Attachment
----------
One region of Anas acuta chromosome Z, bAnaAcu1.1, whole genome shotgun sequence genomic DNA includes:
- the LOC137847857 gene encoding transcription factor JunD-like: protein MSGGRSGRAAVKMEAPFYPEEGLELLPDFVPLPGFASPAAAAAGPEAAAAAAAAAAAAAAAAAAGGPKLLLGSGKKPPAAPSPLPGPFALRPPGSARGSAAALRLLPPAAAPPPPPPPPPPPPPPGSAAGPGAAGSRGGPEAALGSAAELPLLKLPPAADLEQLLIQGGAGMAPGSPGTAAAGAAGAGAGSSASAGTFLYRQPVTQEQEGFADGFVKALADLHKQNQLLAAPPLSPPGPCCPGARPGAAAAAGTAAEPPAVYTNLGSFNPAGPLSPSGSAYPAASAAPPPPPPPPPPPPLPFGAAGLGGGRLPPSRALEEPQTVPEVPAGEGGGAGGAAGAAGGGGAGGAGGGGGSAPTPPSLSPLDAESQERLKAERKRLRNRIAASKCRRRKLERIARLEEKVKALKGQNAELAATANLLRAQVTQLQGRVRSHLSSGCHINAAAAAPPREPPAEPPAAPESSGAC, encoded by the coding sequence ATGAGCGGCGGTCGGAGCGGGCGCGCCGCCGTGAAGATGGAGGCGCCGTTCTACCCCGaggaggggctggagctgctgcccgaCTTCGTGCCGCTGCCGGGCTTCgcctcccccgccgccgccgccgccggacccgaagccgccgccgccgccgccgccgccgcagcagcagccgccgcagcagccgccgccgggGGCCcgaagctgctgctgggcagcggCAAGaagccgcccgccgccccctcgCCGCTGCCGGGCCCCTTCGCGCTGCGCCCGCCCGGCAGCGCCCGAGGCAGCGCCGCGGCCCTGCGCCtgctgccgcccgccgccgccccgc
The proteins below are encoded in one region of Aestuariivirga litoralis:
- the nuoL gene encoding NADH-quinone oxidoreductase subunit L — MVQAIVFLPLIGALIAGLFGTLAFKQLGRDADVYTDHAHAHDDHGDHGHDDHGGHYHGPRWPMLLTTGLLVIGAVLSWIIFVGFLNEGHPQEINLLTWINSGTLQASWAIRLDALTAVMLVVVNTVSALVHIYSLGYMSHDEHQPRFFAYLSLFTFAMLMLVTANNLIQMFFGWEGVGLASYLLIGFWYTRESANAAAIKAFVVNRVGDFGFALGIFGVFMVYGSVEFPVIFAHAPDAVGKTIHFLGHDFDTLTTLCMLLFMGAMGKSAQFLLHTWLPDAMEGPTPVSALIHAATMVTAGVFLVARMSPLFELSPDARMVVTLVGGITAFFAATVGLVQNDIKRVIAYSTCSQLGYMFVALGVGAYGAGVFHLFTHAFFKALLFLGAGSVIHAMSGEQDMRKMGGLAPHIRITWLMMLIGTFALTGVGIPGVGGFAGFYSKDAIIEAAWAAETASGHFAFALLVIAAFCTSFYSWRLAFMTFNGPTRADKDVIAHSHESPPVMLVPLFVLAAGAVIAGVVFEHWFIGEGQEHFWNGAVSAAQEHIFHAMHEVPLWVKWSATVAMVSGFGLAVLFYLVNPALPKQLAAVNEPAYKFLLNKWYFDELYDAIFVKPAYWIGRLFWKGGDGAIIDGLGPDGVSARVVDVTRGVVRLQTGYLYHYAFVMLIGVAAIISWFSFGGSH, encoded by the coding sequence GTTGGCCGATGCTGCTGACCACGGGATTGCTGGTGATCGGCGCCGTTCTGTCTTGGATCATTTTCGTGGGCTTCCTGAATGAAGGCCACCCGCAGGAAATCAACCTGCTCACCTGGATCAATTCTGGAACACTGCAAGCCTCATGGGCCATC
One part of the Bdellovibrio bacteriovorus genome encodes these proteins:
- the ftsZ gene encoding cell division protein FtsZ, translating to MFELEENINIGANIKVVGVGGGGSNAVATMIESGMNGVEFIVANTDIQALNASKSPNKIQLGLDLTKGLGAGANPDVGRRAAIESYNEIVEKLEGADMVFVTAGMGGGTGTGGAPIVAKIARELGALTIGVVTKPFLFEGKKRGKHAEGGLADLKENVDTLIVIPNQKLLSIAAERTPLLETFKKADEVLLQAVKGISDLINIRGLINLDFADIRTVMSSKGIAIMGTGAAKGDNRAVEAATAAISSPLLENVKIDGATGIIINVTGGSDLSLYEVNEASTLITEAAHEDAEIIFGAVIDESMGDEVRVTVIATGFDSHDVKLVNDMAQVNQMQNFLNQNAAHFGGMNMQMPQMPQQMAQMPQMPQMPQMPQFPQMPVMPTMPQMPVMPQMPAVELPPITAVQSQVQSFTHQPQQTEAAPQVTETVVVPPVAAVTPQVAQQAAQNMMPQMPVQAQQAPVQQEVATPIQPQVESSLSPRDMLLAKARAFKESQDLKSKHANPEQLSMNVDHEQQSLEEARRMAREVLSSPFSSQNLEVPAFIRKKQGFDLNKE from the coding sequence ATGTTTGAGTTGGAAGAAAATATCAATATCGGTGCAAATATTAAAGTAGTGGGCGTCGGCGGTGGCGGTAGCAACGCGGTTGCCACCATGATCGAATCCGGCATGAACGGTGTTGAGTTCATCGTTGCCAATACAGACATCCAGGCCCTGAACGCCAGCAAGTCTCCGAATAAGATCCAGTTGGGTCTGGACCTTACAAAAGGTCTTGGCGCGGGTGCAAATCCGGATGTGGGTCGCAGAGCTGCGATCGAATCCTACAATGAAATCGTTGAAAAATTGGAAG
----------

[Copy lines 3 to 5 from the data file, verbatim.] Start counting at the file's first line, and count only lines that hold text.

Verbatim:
The proteins below are encoded in one region of Aestuariivirga litoralis:
- the nuoL gene encoding NADH-quinone oxidoreductase subunit L — MVQAIVFLPLIGALIAGLFGTLAFKQLGRDADVYTDHAHAHDDHGDHGHDDHGGHYHGPRWPMLLTTGLLVIGAVLSWIIFVGFLNEGHPQEINLLTWINSGTLQASWAIRLDALTAVMLVVVNTVSALVHIYSLGYMSHDEHQPRFFAYLSLFTFAMLMLVTANNLIQMFFGWEGVGLASYLLIGFWYTRESANAAAIKAFVVNRVGDFGFALGIFGVFMVYGSVEFPVIFAHAPDAVGKTIHFLGHDFDTLTTLCMLLFMGAMGKSAQFLLHTWLPDAMEGPTPVSALIHAATMVTAGVFLVARMSPLFELSPDARMVVTLVGGITAFFAATVGLVQNDIKRVIAYSTCSQLGYMFVALGVGAYGAGVFHLFTHAFFKALLFLGAGSVIHAMSGEQDMRKMGGLAPHIRITWLMMLIGTFALTGVGIPGVGGFAGFYSKDAIIEAAWAAETASGHFAFALLVIAAFCTSFYSWRLAFMTFNGPTRADKDVIAHSHESPPVMLVPLFVLAAGAVIAGVVFEHWFIGEGQEHFWNGAVSAAQEHIFHAMHEVPLWVKWSATVAMVSGFGLAVLFYLVNPALPKQLAAVNEPAYKFLLNKWYFDELYDAIFVKPAYWIGRLFWKGGDGAIIDGLGPDGVSARVVDVTRGVVRLQTGYLYHYAFVMLIGVAAIISWFSFGGSH, encoded by the coding sequence GTTGGCCGATGCTGCTGACCACGGGATTGCTGGTGATCGGCGCCGTTCTGTCTTGGATCATTTTCGTGGGCTTCCTGAATGAAGGCCACCCGCAGGAAATCAACCTGCTCACCTGGATCAATTCTGGAACACTGCAAGCCTCATGGGCCATC
One part of the Bdellovibrio bacteriovorus genome encodes these proteins: